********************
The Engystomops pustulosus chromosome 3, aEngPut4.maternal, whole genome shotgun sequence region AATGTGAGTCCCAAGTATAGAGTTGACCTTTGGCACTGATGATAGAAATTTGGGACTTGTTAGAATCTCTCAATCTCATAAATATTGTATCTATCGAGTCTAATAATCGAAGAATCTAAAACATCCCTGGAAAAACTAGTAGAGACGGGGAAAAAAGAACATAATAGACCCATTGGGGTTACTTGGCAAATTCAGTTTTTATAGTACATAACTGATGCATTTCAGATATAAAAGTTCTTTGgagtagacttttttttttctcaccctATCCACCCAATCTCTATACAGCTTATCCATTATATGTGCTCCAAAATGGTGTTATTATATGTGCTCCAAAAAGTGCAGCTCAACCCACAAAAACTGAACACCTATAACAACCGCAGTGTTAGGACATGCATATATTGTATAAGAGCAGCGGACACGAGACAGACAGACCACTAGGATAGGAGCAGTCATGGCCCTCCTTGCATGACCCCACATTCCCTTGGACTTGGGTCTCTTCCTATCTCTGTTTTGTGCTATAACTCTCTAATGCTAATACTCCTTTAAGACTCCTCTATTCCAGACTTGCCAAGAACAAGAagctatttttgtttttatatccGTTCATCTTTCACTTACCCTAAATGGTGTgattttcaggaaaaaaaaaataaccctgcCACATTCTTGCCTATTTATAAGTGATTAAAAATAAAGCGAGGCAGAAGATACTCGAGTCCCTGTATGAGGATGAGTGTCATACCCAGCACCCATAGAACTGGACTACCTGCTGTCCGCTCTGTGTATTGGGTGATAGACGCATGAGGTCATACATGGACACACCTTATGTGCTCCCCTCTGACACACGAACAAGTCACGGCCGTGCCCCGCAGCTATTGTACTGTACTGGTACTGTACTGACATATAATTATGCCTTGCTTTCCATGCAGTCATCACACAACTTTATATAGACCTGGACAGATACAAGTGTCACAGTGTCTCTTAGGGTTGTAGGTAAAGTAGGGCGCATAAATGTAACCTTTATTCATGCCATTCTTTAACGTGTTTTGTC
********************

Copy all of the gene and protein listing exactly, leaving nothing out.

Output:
The Engystomops pustulosus chromosome 3, aEngPut4.maternal, whole genome shotgun sequence region AATGTGAGTCCCAAGTATAGAGTTGACCTTTGGCACTGATGATAGAAATTTGGGACTTGTTAGAATCTCTCAATCTCATAAATATTGTATCTATCGAGTCTAATAATCGAAGAATCTAAAACATCCCTGGAAAAACTAGTAGAGACGGGGAAAAAAGAACATAATAGACCCATTGGGGTTACTTGGCAAATTCAGTTTTTATAGTACATAACTGATGCATTTCAGATATAAAAGTTCTTTGgagtagacttttttttttctcaccctATCCACCCAATCTCTATACAGCTTATCCATTATATGTGCTCCAAAATGGTGTTATTATATGTGCTCCAAAAAGTGCAGCTCAACCCACAAAAACTGAACACCTATAACAACCGCAGTGTTAGGACATGCATATATTGTATAAGAGCAGCGGACACGAGACAGACAGACCACTAGGATAGGAGCAGTCATGGCCCTCCTTGCATGACCCCACATTCCCTTGGACTTGGGTCTCTTCCTATCTCTGTTTTGTGCTATAACTCTCTAATGCTAATACTCCTTTAAGACTCCTCTATTCCAGACTTGCCAAGAACAAGAagctatttttgtttttatatccGTTCATCTTTCACTTACCCTAAATGGTGTgattttcaggaaaaaaaaaataaccctgcCACATTCTTGCCTATTTATAAGTGATTAAAAATAAAGCGAGGCAGAAGATACTCGAGTCCCTGTATGAGGATGAGTGTCATACCCAGCACCCATAGAACTGGACTACCTGCTGTCCGCTCTGTGTATTGGGTGATAGACGCATGAGGTCATACATGGACACACCTTATGTGCTCCCCTCTGACACACGAACAAGTCACGGCCGTGCCCCGCAGCTATTGTACTGTACTGGTACTGTACTGACATATAATTATGCCTTGCTTTCCATGCAGTCATCACACAACTTTATATAGACCTGGACAGATACAAGTGTCACAGTGTCTCTTAGGGTTGTAGGTAAAGTAGGGCGCATAAATGTAACCTTTATTCATGCCATTCTTTAACGTGTTTTGTC